Never before have so many of us (30 million) held so much money ($1.5 trillion) in our 401(k) retirement plans.
And never before has so much of that money been invested in the stock market (76%, or $1.14 trillion). So it stands to reason that in times of market uncertainty such as this, some of us may be thinking--rightly or wrongly--of preserving some of the gains we've enjoyed in recent years.
Yet for as long as Americans have been putting money into 401(k)s (nearly 20 years), we've been advised not to use our company-sponsored plans for short-term trading, timing or preservation strategies.
You shouldn't be trying to "time" the market in the first place, since few can, the argument goes.
Plus, even if you feel like preserving a small portion of your gains, 401(k) money is supposed to be your "long-term" money, notes Elda DiRe, a partner in Ernst & Young's personal financial planning unit in New York City. "You don't want a short-term reaction in a long-term account," she says.
In other words, since long-term money doesn't need to be tapped immediately, it doesn't need to be preserved immediately. In fact, since many of you have a good deal of time to grow your 401(k) accounts--in some cases 30 years or more--you should be investing it more aggressively. After all, the longer your time horizon, the more time inflation has to eat into the buying power of conservative investments.
Still, is it so wrong to use your 401(k)--and not your taxable accounts--to re-balance your overall portfolio or to protect some gains?
Remember, some of us have no assets but our 401(k)s, so that's the only place we have to re-balance our mix of stock, bond and cash holdings--whether it's for long-term strategic reasons or for short-term timing.
According to the Investment Company Institute, the mutual fund industry's chief trade group, 70% of American households that invest primarily through 401(k)s or other employer-sponsored retirement plans don't own any mutual funds outside of those plans in taxable accounts.
For others of us, 401(k) money isn't long-term money. Maybe you're a couple of years away from retiring and needing that money to pay for living expenses. In that case, you might not have the time to wait out a market downturn or make up for mistakes--so maybe some of it ought to be preserved through bonds or bond funds or even a money market mutual fund.
Plus, if you're just re-balancing your portfolio--and not trying to do something dramatic, like shifting half or all of your stock holdings into cash--then "you absolutely should do it in your 401(k)," says New York City financial advisor Gary Schatsky.
"The 401(k) is the perfect place to re-balance when the market has risen," he argues. "Anyone who would say otherwise is not focusing on the tax implications."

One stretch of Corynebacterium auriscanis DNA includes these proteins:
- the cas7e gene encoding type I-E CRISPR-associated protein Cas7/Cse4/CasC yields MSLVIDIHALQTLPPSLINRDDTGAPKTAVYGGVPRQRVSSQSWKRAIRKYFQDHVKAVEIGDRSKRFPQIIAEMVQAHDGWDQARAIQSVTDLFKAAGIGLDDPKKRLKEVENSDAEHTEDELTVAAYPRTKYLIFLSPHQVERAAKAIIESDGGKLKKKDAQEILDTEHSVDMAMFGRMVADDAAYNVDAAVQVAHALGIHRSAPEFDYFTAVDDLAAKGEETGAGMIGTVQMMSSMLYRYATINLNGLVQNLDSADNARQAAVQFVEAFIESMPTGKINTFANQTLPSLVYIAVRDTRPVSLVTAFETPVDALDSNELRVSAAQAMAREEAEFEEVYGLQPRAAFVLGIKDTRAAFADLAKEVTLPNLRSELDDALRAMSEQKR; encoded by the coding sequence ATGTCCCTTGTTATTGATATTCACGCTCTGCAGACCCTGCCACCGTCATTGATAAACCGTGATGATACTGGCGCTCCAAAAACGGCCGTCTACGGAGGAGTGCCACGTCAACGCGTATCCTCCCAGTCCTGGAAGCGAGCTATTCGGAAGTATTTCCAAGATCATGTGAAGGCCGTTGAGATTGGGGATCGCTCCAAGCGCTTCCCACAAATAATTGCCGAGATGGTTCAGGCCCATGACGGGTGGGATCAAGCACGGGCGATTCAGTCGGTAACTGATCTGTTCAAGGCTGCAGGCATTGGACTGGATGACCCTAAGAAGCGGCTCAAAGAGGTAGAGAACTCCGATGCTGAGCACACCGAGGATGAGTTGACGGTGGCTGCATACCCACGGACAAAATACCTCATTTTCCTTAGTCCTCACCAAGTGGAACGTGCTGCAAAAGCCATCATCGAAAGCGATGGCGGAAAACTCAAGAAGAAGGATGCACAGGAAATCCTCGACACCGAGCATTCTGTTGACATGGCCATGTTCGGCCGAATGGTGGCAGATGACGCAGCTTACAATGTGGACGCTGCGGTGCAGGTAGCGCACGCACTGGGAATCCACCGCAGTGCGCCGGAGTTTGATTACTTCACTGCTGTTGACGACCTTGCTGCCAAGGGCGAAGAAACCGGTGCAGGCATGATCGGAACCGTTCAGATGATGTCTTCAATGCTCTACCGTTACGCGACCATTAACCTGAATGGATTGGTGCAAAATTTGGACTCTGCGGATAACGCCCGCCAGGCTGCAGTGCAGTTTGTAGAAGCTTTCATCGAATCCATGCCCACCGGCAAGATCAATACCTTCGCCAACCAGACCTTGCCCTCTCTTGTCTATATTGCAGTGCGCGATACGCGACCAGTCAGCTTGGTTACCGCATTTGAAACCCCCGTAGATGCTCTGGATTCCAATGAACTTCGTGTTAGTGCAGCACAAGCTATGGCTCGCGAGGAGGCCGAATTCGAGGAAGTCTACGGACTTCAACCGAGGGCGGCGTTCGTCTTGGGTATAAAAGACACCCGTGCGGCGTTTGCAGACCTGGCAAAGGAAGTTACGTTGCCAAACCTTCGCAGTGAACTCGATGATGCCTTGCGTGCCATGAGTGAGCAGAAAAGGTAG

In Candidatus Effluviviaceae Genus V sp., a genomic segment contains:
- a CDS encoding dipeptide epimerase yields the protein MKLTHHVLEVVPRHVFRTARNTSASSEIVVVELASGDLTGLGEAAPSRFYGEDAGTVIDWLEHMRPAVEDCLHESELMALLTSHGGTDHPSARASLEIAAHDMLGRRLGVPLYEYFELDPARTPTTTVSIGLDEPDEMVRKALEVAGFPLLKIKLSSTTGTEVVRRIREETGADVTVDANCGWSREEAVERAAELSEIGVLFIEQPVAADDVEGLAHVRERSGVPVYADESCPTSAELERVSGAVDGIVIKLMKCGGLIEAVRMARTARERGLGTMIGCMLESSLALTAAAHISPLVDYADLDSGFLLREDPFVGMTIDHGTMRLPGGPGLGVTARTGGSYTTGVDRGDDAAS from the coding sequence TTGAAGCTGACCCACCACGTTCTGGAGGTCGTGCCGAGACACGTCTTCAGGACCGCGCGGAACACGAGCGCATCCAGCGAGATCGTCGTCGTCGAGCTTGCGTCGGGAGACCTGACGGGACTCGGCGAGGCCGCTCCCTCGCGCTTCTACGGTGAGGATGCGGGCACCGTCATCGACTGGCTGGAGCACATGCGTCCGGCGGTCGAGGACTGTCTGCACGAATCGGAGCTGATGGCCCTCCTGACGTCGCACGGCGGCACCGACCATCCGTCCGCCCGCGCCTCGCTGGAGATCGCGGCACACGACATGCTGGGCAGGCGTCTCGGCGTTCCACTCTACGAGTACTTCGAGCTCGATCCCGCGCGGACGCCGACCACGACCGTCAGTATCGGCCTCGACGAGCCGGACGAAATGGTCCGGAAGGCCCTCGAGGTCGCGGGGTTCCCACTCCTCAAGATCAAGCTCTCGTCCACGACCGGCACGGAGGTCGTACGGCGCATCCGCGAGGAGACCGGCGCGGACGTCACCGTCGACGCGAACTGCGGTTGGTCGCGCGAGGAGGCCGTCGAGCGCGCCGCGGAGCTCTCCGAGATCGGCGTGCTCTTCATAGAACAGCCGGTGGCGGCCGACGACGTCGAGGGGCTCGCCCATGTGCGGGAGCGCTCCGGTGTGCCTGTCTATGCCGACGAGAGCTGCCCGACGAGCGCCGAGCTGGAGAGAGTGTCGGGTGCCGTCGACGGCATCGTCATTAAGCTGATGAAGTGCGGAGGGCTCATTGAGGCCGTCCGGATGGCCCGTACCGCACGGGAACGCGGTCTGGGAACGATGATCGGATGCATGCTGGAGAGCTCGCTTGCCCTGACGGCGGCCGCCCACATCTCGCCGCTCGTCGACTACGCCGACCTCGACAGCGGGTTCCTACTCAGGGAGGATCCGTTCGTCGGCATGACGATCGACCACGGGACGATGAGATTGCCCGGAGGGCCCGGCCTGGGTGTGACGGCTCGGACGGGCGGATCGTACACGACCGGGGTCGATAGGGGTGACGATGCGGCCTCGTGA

Remember, money in a 401(k) grows tax-deferred. So if you're thinking of selling stocks at a profit, by doing so in a 401(k), you wouldn't trigger capital gains taxes as you would by selling in an outside, taxable account.
"That's why we would recommend doing it in tax-deferred accounts," says Edward Giltenan, assistant vice president at T. Rowe Price in Baltimore.
Also, re-balancing stock holdings in a 401(k) allows you to maintain an aggressive stance in your outside, taxable accounts. And there's an advantage to keeping your taxable accounts more aggressive, some analysts argue.
If some of your more aggressive bets in stocks don't work out, you can always sell those at a loss in a taxable account, and apply those losses against gains to reduce your overall tax liability. "You cannot use those losses in a 401(k)," notes Dee Lee, co-author of "The Complete Idiot's Guide to 401(k) Plans."
And if your stocks rise in a tax-deferred account, your gains upon withdrawal at retirement will be subject to ordinary income taxes, not capital gains taxes, which are currently capped at 20%, Schatsky notes.
The concern, of course, is that investors who do use 401(k)s to re-balance or to time the market may go overboard (for instance, going entirely to cash).
Or you may simply forget to reevaluate your 401(k) after you tweak it. For instance, as circumstances change, will you remember to shift back into stocks when appropriate? Or will you simply put yourself on an ever-more conservative course with your long-term money, thereby jeopardizing your chances of retiring with enough money to pay the bills?
"Shifting in a 401(k) is certainly easier," notes Ernst & Young's DiRe. "The risk, though, is, you make a decision based on a short-term move. For instance, let's say you take 10% out of your small-company stock fund and move that to cash or fixed-income. But then the tendency is to not look at your account for a long time--maybe when you get your quarterly or annual statement."